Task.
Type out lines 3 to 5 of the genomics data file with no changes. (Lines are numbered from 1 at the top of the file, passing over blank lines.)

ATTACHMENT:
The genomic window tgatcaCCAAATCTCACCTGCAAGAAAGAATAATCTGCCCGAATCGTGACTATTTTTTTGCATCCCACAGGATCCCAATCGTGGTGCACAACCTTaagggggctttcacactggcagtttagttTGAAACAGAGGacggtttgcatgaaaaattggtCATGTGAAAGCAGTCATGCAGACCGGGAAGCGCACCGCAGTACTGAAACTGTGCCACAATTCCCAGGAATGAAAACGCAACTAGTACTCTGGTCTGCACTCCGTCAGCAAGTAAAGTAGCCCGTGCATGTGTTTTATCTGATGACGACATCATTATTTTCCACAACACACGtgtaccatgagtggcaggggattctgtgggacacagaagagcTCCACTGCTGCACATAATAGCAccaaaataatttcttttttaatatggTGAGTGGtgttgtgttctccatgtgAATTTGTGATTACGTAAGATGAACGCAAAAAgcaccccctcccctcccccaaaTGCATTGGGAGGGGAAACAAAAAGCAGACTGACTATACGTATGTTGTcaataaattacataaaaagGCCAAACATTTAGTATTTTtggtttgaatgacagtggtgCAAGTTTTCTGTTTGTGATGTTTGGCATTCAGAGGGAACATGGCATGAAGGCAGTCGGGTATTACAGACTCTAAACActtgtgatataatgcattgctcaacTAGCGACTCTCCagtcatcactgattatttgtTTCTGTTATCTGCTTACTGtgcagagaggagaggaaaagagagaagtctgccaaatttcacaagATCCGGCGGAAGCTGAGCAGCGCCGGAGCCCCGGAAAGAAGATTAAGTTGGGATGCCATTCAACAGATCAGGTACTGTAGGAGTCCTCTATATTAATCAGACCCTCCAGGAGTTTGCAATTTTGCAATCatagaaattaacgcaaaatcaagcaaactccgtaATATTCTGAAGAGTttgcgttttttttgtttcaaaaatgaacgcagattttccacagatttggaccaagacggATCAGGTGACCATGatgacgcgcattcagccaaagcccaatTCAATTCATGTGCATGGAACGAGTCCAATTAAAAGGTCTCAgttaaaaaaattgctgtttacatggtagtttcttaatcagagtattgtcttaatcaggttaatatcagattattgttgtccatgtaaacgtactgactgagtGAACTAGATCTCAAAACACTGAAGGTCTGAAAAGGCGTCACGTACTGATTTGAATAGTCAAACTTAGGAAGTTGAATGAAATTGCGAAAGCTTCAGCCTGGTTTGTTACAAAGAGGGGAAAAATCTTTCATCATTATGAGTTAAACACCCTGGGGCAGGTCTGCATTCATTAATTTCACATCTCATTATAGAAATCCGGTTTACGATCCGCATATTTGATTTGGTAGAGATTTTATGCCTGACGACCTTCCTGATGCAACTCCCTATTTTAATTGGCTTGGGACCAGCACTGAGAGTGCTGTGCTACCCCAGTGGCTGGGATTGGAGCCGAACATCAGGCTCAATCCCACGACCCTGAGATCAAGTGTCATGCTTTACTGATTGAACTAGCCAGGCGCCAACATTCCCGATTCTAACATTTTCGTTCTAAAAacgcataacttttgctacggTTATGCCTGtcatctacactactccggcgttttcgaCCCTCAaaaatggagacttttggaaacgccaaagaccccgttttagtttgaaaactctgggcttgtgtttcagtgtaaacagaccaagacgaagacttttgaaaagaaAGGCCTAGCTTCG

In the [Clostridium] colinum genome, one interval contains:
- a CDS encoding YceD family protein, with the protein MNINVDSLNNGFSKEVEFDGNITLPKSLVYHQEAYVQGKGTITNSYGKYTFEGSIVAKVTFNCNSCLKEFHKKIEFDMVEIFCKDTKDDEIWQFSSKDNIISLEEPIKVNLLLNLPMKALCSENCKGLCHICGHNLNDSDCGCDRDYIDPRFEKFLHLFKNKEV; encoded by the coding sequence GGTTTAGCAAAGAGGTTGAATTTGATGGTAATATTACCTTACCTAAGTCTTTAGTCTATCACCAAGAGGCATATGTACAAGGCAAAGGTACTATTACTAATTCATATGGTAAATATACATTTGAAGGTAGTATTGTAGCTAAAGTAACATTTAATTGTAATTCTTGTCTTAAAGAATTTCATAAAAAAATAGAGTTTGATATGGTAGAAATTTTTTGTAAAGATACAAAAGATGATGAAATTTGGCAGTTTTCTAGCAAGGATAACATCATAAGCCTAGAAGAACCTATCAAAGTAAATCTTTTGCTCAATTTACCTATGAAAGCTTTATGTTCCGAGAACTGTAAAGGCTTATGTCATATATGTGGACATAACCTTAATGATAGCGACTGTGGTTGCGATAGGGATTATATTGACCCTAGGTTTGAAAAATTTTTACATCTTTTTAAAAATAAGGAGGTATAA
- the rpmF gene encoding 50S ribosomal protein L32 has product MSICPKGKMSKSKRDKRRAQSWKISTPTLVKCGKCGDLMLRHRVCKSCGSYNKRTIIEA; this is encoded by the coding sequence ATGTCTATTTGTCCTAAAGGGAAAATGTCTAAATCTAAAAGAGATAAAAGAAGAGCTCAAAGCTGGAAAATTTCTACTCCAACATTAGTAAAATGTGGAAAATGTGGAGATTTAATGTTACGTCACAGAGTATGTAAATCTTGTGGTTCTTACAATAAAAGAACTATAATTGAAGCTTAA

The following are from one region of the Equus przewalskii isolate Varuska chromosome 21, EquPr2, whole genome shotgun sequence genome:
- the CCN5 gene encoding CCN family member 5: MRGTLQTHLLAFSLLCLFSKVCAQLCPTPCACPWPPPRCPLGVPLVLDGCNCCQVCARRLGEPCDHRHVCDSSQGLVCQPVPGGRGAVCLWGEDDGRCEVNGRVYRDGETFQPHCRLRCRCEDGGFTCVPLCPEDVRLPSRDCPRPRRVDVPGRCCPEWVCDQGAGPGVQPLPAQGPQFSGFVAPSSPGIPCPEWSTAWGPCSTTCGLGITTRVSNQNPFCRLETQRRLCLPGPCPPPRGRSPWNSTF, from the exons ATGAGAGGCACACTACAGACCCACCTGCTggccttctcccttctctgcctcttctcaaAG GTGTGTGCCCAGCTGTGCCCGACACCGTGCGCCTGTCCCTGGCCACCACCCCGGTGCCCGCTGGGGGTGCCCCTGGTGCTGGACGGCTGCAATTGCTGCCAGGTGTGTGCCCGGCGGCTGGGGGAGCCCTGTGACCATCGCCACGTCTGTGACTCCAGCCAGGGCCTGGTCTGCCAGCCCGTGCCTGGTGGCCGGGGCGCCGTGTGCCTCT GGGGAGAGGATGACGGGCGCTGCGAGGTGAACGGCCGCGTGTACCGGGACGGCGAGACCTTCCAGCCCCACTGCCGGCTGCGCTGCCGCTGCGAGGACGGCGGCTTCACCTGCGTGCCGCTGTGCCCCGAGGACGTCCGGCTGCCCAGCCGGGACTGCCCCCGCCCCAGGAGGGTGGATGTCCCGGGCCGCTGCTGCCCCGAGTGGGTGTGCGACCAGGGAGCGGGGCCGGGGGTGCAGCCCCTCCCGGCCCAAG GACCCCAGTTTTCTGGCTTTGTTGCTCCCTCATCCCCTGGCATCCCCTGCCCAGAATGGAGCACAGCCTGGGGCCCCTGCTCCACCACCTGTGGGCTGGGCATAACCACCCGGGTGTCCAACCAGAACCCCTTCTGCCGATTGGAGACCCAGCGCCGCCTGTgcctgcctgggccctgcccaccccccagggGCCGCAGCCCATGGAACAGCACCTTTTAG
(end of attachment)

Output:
- a CDS encoding YceD family protein, with the protein MNINVDSLNNGFSKEVEFDGNITLPKSLVYHQEAYVQGKGTITNSYGKYTFEGSIVAKVTFNCNSCLKEFHKKIEFDMVEIFCKDTKDDEIWQFSSKDNIISLEEPIKVNLLLNLPMKALCSENCKGLCHICGHNLNDSDCGCDRDYIDPRFEKFLHLFKNKEV; encoded by the coding sequence GGTTTAGCAAAGAGGTTGAATTTGATGGTAATATTACCTTACCTAAGTCTTTAGTCTATCACCAAGAGGCATATGTACAAGGCAAAGGTACTATTACTAATTCATATGGTAAATATACATTTGAAGGTAGTATTGTAGCTAAAGTAACATTTAATTGTAATTCTTGTCTTAAAGAATTTCATAAAAAAATAGAGTTTGATATGGTAGAAATTTTTTGTAAAGATACAAAAGATGATGAAATTTGGCAGTTTTCTAGCAAGGATAACATCATAAGCCTAGAAGAACCTATCAAAGTAAATCTTTTGCTCAATTTACCTATGAAAGCTTTATGTTCCGAGAACTGTAAAGGCTTATGTCATATATGTGGACATAACCTTAATGATAGCGACTGTGGTTGCGATAGGGATTATATTGACCCTAGGTTTGAAAAATTTTTACATCTTTTTAAAAATAAGGAGGTATAA
- the rpmF gene encoding 50S ribosomal protein L32 has product MSICPKGKMSKSKRDKRRAQSWKISTPTLVKCGKCGDLMLRHRVCKSCGSYNKRTIIEA; this is encoded by the coding sequence ATGTCTATTTGTCCTAAAGGGAAAATGTCTAAATCTAAAAGAGATAAAAGAAGAGCTCAAAGCTGGAAAATTTCTACTCCAACATTAGTAAAATGTGGAAAATGTGGAGATTTAATGTTACGTCACAGAGTATGTAAATCTTGTGGTTCTTACAATAAAAGAACTATAATTGAAGCTTAA

The following are from one region of the Equus przewalskii isolate Varuska chromosome 21, EquPr2, whole genome shotgun sequence genome: